Stay with me and you will learn. In a recent note I stated that “unfettered demand” would insure that “securitzed debt, which has become more popularly known as “toxic assets,” would soon return to being the principal source of credit. Well a New York Times small piece comments that banks and other financial institutions, including those who have received federal recovery funds, are offering huge bonuses in the competition to recruit the best traders of “derivatives” which are mainly, you guessed it, “securitized debt.” And these are not small bonuses, one trader got a $100 million guaranteed bonus. Eat your heart out Alex Rodriguez.
And why are banks offering such high bonuses for these traders in “toxic assets?” Well because these assets offer the best returns. The competition for the best comes from the fact this is a world that seperating the “good” from the “best” rests on knowing the tiny differences in interest rates that make for giant differences in returns. More relevant to my notes, this competition for derivative traders confirms my prediction that “securitized debt” would emerge from the “Great Recession” intact and ready to grow even more.
The article adds that the next toughest competition for recruiting top talent is in hiring the computer mavens who design and run the programs used by the derivative traders. Another recent blog of mine discusses a book that calls these programs the cause of the “Great Recession.” Well here they are, back in business, and yielding pay checks for their masters that would make Reynaldo of Real Mardrid envious.
In college I was the treasurer of the largest student organization on campus with almost 1000 members. I had to handle a sizeable amount of money, which I managed to do, since my first paying job at age 12 was as the bookkeeper for a sports group. I used to think of the treasurer job as being the realm of “ledger domain.” Not everyone got the pun referring to “legerdemain,” which means “slight of hand” or “magic.” But at the heart of every great pun is a truth and the truth here is that operating the books for any business or organization allows lots of room for “slight of hand” or “magic.” Doubt me, just talk to those who ran Enron.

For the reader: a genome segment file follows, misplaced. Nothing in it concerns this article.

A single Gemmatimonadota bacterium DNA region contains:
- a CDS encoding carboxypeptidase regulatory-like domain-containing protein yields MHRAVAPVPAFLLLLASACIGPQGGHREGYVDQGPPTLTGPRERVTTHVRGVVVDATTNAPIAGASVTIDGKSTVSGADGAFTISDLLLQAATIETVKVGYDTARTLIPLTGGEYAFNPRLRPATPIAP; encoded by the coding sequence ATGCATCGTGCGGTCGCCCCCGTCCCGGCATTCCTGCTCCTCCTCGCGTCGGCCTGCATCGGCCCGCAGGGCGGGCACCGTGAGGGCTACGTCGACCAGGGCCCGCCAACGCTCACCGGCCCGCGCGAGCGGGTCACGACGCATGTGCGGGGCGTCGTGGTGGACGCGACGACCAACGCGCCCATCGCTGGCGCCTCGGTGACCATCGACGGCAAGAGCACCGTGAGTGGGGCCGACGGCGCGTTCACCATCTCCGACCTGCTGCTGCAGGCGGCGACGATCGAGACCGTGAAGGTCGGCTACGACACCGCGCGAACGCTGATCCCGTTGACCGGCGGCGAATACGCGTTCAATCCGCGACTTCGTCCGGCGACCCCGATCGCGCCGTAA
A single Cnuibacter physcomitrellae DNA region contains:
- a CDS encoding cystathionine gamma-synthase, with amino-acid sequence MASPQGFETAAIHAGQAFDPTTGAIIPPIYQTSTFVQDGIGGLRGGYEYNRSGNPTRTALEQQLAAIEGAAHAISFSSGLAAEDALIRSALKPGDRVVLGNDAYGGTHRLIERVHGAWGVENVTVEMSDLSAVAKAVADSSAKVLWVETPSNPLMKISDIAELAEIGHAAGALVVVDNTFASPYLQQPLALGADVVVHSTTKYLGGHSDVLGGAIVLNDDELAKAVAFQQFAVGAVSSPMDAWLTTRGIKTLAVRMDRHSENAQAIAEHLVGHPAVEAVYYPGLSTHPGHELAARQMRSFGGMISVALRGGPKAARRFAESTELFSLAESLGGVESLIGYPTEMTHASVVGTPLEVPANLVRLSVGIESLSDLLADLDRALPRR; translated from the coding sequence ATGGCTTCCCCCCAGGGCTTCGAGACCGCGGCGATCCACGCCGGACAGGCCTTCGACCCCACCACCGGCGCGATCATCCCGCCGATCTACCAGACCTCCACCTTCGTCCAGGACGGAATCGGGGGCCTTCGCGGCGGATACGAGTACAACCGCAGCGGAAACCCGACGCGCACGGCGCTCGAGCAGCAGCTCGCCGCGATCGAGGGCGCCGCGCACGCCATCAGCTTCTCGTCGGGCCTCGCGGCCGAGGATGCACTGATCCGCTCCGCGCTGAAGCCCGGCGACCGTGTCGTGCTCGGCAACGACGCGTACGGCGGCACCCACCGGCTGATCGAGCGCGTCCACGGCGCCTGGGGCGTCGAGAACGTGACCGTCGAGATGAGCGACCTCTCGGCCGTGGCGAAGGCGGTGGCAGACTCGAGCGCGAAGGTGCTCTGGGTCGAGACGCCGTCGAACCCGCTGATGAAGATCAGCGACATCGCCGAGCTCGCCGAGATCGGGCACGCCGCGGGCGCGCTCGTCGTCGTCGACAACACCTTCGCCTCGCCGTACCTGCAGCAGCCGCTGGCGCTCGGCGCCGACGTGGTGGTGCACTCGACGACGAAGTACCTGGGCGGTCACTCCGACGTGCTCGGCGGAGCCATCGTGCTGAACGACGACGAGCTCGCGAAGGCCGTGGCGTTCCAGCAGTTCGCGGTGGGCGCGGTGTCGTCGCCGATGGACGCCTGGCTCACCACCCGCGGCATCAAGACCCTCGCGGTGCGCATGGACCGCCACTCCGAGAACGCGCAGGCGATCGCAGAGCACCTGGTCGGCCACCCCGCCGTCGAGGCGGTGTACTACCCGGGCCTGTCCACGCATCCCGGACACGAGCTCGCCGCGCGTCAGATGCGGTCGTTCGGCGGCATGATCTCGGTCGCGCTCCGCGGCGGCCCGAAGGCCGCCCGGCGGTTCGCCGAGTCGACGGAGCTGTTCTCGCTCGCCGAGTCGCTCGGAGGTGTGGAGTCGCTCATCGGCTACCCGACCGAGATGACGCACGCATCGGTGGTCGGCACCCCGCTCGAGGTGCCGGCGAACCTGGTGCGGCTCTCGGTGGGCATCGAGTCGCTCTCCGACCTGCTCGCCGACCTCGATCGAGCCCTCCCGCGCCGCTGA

My ability to understand financial numbers and how they work was confirmed when, in my final months at college, I took the Federal Reserve Bank’s exam for entry. Out of a group of 30 I was the only one offered a job as a bank examiner, and I was the only one in the group who did not hold an accounting degree. I just plain have a knack for numbers.
So back to the high bonuses being paid for derivative traders and their programmers. There are two ways to calculate results. First, you add all the inputs and get a a final product, one jigger of gin, three drops of vermouth and you have a martini. Second, where it is impossible to calculate all the ingredients, you use models based on correlations. You find the items that most closely predict a certain outcome and you use these to make a prediction. This is how the programmers create programs to calculate expected returns on investments. The traders take these predictions and make their trades.
The important thing to remember here is that all of these models have an inherent flaw, they do not include all the infomation required to give a definitive result. They are based on trends and past experience. So back to “ledger domain.” The ability to create and manipulate financial data in derivative trading is as ample and widespread as in keeping the books. And that is what led to the “Great Recession.”
Now in my flatly stated certainty that we will return to widescale use of “securitized debt” or “toxic assets” to generate even higher levels of credit, I also said the difference this time will be that the Feds will require greater transparency for these investment assets and impose greater regulations, as it does for other credit sources. Unfortunately the Obama Administration has not yet produced these new rules and controls. I hope it does and does so soon, since the wheels are already rolling along at a fast clip, with the traders using their “legerdemain” to create values.